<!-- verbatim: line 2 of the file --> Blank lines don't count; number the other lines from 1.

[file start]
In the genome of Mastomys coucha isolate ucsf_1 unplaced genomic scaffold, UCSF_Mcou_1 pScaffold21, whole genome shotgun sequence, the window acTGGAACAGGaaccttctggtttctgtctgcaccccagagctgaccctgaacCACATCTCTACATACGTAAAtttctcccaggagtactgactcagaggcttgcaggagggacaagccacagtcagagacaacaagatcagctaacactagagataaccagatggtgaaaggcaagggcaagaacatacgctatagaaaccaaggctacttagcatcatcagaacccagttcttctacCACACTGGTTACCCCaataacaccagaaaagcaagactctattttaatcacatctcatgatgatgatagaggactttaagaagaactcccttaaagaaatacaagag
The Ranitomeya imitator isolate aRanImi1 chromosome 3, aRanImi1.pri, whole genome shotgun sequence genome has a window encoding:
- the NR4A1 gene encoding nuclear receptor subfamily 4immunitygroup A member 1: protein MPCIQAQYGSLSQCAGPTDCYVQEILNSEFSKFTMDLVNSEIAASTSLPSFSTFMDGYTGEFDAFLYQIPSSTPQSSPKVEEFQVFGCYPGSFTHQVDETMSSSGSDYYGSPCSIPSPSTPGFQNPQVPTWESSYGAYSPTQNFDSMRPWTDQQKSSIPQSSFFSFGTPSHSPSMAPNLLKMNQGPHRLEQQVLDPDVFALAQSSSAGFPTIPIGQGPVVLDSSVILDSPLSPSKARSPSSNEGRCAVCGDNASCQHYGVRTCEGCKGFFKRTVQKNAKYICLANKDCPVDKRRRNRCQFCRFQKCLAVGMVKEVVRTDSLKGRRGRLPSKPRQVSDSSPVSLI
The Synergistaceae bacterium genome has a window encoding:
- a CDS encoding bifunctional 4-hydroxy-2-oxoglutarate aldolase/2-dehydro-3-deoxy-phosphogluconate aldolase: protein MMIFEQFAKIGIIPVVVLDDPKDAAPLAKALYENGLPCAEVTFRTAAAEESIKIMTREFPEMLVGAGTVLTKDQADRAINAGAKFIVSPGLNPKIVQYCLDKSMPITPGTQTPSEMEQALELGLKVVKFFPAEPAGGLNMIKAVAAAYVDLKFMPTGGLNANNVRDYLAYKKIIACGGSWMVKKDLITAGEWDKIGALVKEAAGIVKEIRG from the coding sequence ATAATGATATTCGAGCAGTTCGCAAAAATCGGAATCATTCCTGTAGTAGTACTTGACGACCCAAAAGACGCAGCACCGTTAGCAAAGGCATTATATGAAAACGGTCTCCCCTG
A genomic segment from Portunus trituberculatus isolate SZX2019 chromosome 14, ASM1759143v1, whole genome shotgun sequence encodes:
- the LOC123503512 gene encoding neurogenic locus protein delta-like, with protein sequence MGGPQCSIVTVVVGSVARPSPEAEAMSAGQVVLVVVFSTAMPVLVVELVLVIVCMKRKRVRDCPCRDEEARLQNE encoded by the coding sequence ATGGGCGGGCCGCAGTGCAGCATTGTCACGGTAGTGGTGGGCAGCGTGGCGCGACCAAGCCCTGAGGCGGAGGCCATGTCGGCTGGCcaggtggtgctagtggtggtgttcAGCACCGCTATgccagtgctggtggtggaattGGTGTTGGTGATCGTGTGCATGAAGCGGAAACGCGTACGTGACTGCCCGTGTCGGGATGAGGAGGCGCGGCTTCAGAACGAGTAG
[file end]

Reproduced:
The Ranitomeya imitator isolate aRanImi1 chromosome 3, aRanImi1.pri, whole genome shotgun sequence genome has a window encoding: